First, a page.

Confessions of a theological hitman

A certain CREC minister one time documented some of his theological changes, most of them for the better.  I’ve done so about myself a few times on here, but I decided to tie some strings together.  I encourage you to read his piece, since that will save me some writing.  His early development mirrors mine in many ways.  S.W’s piece is thoughtful.  I have a few questions on some of his specifics, but that’s neither here nor there.

One of the difficulties that many of us in seminary faced–difficulties that are concurrent with many of these changes–is the inevitable glut of ideas.  Compounded with that  is that seminaries which are denominationally- or quasi-denominationally affiliated are inadequately prepared to deal with these various theological currents.  If your goal is to churn out “preacher boys,” then many cross-currents of scholarship will drown you.

The Federal Vision controversy was raging when I was in seminary, and I confess I did not always make wise choices.  Federal Visionism itself didn’t really make too much of a connection with me, at least not confessionally and ecclesiologically.  What some FV writers did, however, was weaken the confessional moorings, from which I drifted and began reading outside my tradition.

On one hand that’s healthy.  We shouldn’t seek theological inbreeding.   The problem I faced was that no one was capable of guiding me through these issues.  Once I was jaded enough, combined with a lot of real grievances from said seminary (which I won’t go in here, but they do deal with objective, financial realities), it wasn’t hard to seek out so-called “Christological alternatives to Calvinism.”

Many Eastern Orthodox apologists were saying that we should do all our theology around “Christology.”  Translation: the ancient Christological creeds, if interpreted consistently, will lead one away from Calvinism.    I’ll deal with that claim later.

And so for the next few years I read through–cover to cover–about ten volumes of the Schaff Church Fathers series, as well as most of their leading interpreters.  One of the problems, though, was I was unaware of the high, magisterial Protestant tradition.  Of course I had read Calvin.  Three times, actually.  All the way through, even.  I was not familiar with the second- and third generation Protestant Scholastics, however.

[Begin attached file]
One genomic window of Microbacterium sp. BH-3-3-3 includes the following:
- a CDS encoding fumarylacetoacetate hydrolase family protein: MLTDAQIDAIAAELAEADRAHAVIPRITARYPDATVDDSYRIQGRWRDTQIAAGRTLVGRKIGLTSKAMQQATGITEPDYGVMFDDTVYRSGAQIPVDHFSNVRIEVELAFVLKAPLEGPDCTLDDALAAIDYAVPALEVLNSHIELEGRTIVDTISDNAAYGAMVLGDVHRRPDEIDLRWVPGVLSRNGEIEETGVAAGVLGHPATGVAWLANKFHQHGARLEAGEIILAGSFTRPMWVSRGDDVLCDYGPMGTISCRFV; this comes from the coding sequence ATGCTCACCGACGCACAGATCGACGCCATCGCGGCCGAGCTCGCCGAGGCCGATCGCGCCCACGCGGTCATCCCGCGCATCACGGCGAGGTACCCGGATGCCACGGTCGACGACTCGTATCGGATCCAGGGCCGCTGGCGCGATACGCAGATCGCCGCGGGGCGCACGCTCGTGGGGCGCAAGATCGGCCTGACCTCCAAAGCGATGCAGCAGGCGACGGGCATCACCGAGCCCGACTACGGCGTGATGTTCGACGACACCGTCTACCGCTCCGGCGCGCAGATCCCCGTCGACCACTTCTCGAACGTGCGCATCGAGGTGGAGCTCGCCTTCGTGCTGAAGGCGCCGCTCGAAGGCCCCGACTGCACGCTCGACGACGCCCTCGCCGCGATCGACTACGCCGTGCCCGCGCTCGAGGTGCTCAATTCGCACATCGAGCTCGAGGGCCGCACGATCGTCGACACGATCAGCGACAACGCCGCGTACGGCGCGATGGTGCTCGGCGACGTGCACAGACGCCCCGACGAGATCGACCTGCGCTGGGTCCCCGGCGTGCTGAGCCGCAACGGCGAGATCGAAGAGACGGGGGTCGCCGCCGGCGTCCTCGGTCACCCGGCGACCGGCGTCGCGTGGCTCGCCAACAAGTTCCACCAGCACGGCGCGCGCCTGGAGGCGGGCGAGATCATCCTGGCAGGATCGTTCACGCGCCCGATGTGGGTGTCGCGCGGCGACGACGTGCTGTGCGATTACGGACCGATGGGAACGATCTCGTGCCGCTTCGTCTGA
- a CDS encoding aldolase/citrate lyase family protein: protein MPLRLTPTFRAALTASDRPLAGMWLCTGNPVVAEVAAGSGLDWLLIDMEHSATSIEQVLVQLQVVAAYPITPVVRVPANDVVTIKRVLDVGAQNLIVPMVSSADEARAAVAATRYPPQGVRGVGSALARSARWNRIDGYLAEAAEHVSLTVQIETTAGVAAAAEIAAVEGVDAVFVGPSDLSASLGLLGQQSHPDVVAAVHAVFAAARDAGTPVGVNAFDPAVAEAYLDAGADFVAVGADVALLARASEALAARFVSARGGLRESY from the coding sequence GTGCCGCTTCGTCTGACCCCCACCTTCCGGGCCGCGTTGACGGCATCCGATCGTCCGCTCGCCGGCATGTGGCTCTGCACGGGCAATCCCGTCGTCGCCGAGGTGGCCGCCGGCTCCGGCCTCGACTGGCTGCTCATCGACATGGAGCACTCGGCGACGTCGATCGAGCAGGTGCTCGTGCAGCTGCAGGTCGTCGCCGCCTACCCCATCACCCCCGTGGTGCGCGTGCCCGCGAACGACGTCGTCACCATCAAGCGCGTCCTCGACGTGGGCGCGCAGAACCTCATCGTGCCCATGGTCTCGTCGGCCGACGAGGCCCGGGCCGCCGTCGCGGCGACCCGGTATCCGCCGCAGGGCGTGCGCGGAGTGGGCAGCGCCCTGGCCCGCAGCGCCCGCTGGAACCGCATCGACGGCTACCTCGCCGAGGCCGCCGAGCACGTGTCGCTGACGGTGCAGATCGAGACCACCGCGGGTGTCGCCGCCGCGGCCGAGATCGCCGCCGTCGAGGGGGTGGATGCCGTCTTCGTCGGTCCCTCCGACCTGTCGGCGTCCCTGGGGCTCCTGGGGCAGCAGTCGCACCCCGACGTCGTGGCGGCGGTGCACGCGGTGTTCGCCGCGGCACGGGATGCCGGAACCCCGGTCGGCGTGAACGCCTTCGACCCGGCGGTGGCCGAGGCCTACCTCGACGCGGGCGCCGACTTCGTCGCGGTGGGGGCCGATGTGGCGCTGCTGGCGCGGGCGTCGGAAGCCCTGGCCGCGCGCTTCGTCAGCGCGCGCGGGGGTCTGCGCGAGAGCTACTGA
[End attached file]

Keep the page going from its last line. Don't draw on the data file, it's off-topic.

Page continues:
I suspect most of us aren’t familiar with them, and how could we be?  The average Evangelical publisher won’t touch these writers.   Banner of Truth, specifically, won’t deal with the uncomfortable aspects of Rutherford, Gillespie, and the Scottish Covenanters.

Taking the Scholastics Seriously

When I was reading through a lot of Orthodox sources, an argument I kept seeing was that all Western traditions hold to the Thomistic doctrine of absolute divine simplicity, which reduces to absurdity; therefore, Protestantism is philosophically absurd.  The problem, though, is that I started to see several things:   a) some fathers held to a similar thesis (Nazianzus, Athanasius), b) some Reformed writers might have held to that thesis, but there wasn’t enough evidence either way to convict them, and c) the Reformed writers who did hold to that thesis had very good reasons for doing so (archetypal/ectypal).  Further, the Essence/energies distinction entailed its own set of problems, and it is not always clear that many early Eastern fathers even held to that distinction.

The doctrine of authority was always looming in the background.   Anchorites have several sharp arguments against sola scriptura.  I bought in to some of those arguments, but I had done so without reading the Protestant Scholastic responses to them.   Once I began to see that a) many Protestant Scholastics could not be seen as breaking with the medieval tradition on the canon, and b) the archetypal/ectypal distinction when applied to epistemology, leading to Scripture as the principum cognoscendi, I was then able to embrace sola scriptura with integrity.

Corollary of the above point:  how many convertskii have read Richard Muller?  Once I read Richard Muller I realized that much of what I had been parroting was wrong.

The Institutional Problem Reasserted